As far as I'm concerned, TSA is irrelevant, even on flights involved with the U.S., if the airline has a policy that x is allowed. If then a screener tries to take x off me when going on that flight, I will point out the airline's policy to the screener and request him/her to confirm it with a supervisor. It's the airline's decision, not the airport's. If the airline has a website telling people we may carry knitting needles on board it's flights, it is unfair to then turnabout. I'm not even sure what FAA and TSA have authority over beside U.S. flights. TSA applies to some flights, but people need to understand that it doesn't own and control the world. It's TSA that doesn't mean anything, really. It is meaningless to say  'we don't specifically rule out needles, but anyone else may'. This gives zero new information about the ruling-out of needles.
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« Reply #426 on: March 21, 2007 06:06:51 AM »

I'm not sure if this link is already in this thread somewhere, but for U.S. flights, here's a link to a TSA page that specifically addresses knitting needles (and it does state explicitly that the final decision on whether you can take needles on board is up to airport security):


Interesting info.  The page also covers needlepoint, and says that everything you'd need to do needlepoint is allowed except for "circular thread cutters or any cutter with a blade contained inside".  When I carry needlepoint / cross stitch projects onto a plane, I carry nail clippers (which are allowed) to trim my threads.

« Reply #427 on: March 21, 2007 07:04:23 AM »

No one, least of all me, is suggesting that TSA owns the world, but the reality is that in the U.S. they play the role of gatekeeper at airports and you have to pass through them to get to your plane.  Therefore if you are flying from a U.S. airport to somewhere else (even if that somewhere else is outside the U.S. on a non-U.S. airline), it is useful to be aware of their stated policies, whether or not those policies make sense.  And in this pass-the-buck age, airlines are perfectly willing to go along with TSA policies, rendering their own policies moot.  Take the whole poorly handled issue of liquids--airlines generally allow you to bring a bottle of water onboard, but you can't get that water through security and no airline supervisor is going to support your right to bring it through security.  I could go on and on about the farce that is airline security these days, but I've already veered off topic here and have to go put my own needles through security shortly.  I think Gwydion said it best:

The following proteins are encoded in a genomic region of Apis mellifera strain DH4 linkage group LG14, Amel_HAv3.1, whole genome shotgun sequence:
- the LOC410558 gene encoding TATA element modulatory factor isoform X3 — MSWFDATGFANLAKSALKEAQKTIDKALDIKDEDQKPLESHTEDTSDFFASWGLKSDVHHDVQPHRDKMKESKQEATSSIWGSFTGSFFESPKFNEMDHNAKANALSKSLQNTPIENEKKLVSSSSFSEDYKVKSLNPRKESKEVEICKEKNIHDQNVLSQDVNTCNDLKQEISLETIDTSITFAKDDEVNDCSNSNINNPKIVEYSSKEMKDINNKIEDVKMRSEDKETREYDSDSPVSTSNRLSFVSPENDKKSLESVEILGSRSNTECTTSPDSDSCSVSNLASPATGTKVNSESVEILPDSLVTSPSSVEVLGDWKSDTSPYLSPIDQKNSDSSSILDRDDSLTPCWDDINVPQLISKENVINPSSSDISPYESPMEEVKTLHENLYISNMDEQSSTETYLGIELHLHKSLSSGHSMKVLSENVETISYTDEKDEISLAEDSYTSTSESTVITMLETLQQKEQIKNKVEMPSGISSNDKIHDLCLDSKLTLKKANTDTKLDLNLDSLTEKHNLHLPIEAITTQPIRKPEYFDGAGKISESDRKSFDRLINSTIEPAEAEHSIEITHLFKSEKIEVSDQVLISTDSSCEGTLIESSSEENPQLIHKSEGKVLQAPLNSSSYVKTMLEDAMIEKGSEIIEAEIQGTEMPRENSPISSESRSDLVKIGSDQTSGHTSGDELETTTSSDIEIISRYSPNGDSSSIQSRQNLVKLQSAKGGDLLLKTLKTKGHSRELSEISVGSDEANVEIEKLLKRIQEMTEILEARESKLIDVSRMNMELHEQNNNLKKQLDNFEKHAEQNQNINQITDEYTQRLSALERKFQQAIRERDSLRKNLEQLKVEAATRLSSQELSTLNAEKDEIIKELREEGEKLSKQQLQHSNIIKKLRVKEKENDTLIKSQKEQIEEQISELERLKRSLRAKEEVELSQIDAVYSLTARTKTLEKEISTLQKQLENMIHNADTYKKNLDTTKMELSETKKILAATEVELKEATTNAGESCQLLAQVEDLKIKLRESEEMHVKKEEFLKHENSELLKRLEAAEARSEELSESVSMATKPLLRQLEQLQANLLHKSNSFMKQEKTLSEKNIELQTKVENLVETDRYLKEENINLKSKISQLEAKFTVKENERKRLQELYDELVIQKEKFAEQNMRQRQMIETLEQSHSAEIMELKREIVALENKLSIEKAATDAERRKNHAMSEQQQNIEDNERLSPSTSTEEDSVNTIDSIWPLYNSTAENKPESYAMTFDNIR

crud, I hate flying.  So uncivilized.
« Reply #428 on: March 21, 2007 03:14:45 PM »

Since TSA policy approves needles, then I'm quite happy for airlines to go along! What I'm saying is, if the airline approves needles on their flights (as TSA permits also) then it's not fair for them to turn around. And we're talking about flying, not flying in the U.S. I wouldn't care to do that, let alone discuss U.S. rules. I am surprised that you are now permitted small scissors, but not the circular thread-cutters.


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« Reply #429 on: March 22, 2007 02:39:13 AM »

The circular thread cutters, especially those made for yarn, can cut through some wires, making it iffy in the minds of the TSA. Want to hijack a plane? Wire cutters apparently come in handy. *shrugs*
And knitting needles and crochet hooks can be used as a weapon. Hell, the can of soda most flights give up in the air? My roommates learned how to turn that into a deadly weapon in bootcamp. TSA personnel can smell fear, and if you're acting shifty when they check your bag with your hooks/needles, they will probably be more apt to confiscate them. They have no proof that you made your WIP, or that you can knit/crochet. And, unless they are crafty, if they ask you to demonstrate, you could totally fake it, and they would probably not know the difference.
Just act calm, collected, and don't get all "OMG, they're going to throw away my babies!"  It'll just make them more likely to want to toss em, than let you take them with you on the plane.